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Alessandro Minuto-Rizzo, President

NATO – Algeria: cooperation in critical situations

nato.int
nato.int
As NATO is considering expanding its partnerships in the South and energising the Mediterranean Dialogue (MD) and the Istanbul Cooperation Initiative (ICI), cooperation with Maghreb countries just reached new objectives. On 17 May NATO announced the successful conclusion of the first scientific cooperation activity with Algeria.
The multi-year project launched in 2017 within the framework of the NATO Science for Peace and Security (SPS) programme and involving the École Militaire Polytechnique (Bordj el-Bahrhi, Algeria), the Université Savoie Mont Blanc (Chambéry, France) and the KTH Royal Institute of Technology (Stockholm, Sweden), resulted in the development of the first terahertz imaging technology in North Africa.
The technology will enable the detection of dangerous materials, such as firearms and explosives, significantly strengthening critical infrastructures protection from terrorist threats, but it could also be expanded to other applications, such as body scanners and environmental monitoring.
However, it is clear that, among the emerging security challenges, terrorism still figures prominently on Algeria and NATO’s agenda. It is worth noting that the launch of the scientific cooperation followed the March 2016 attempted attack against the Krechba gas treatment plant, that was claimed by al-Qaeda in the Islamic Maghreb (AQIM), whose affiliated groups were also responsible for the 2013 attack against the Tigantaourine gas facility.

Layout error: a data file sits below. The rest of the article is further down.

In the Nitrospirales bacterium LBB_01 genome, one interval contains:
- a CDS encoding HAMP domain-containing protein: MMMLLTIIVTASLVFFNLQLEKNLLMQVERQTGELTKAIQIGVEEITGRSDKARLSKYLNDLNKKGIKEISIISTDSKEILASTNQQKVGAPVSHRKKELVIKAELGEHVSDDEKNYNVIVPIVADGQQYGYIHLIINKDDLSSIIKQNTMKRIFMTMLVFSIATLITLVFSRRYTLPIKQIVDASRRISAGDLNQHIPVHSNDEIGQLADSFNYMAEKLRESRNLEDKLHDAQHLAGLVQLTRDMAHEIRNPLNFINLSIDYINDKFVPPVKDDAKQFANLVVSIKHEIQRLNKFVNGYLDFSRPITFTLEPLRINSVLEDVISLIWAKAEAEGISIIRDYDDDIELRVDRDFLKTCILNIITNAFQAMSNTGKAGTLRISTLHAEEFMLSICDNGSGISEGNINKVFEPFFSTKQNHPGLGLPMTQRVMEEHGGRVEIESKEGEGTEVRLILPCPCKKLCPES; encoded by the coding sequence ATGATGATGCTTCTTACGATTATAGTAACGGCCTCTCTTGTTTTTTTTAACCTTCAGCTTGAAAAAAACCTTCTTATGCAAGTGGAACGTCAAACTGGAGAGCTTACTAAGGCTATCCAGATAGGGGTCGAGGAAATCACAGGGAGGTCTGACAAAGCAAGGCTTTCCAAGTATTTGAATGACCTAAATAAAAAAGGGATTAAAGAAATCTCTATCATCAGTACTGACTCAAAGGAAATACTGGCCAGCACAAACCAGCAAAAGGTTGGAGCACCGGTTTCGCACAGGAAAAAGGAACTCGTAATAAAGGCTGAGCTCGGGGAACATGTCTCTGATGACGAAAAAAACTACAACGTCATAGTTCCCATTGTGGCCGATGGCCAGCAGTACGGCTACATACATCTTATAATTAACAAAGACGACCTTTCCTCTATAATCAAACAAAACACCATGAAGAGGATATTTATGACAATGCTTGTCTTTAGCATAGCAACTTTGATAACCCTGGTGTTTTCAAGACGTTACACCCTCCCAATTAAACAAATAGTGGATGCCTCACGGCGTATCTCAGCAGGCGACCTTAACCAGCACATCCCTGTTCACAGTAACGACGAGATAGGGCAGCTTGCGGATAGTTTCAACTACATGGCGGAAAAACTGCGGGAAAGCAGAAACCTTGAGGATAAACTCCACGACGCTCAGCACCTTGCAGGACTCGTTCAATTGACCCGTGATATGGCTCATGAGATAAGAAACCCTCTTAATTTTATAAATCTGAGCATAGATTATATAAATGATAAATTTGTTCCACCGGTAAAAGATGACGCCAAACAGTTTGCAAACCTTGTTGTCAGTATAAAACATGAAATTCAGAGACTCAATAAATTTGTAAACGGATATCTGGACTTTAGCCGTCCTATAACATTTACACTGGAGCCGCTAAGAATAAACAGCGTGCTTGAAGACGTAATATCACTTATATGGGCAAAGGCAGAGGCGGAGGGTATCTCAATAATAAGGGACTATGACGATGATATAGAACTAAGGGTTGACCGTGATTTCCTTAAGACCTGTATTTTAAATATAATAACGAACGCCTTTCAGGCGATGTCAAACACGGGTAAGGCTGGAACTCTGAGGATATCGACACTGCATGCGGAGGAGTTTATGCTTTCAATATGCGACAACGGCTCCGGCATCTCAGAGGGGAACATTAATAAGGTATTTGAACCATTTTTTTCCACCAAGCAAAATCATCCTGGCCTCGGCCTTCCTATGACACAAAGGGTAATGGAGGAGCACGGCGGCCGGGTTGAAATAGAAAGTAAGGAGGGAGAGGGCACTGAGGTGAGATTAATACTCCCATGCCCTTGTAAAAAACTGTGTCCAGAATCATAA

By reinforcing and modernising Algeria’s defence and security bodies, NATO is both following up on its mission of projecting stability beyond its borders and stepping up its engagement with partners in the South in an incremental perspective. Indeed, other joint activities with Algeria, such as an R&D project on CBRN defence and advanced training courses on counterterrorism are also in the pipeline.
While providing incentives for other MD partners to join in, all these activities and programs could also be instrumental in moving NATO partners from a security consumer to a security provider perspective. This change has peculiar implications for Algeria, where a recent constitutional amendment allows the Armée Nationale Populaire (ANP, Algerian army) to be deployed outside the national territory for peacekeeping missions.
Nevertheless, the recent escalation in Western Sahara offered a reminder of the zero-sum game still framing the geopolitics of the Maghreb, where NATO has to navigate a shifting regional landscape in the aftermath of the normalisation process between Israel and four Arab States.
In a swinging context, Morocco’s recent diplomatic row with Germany and Spain vividly contrasts with Algeria’s good relations with Berlin (corroborated by the fact that Germany is now the second main arms supplier after Russia) and Madrid (which has hosted Brahim Ghali, the leader of the Algerian-backed Polisario Front, for medical treatment).
At this critical juncture that could provide a thaw between Algeria and the West, general elections looming on the horizon (12th of June) represent a litmus test for the resilience of the Algerian regime, which has recently intensified its crackdown against the Hirak opposition movement.

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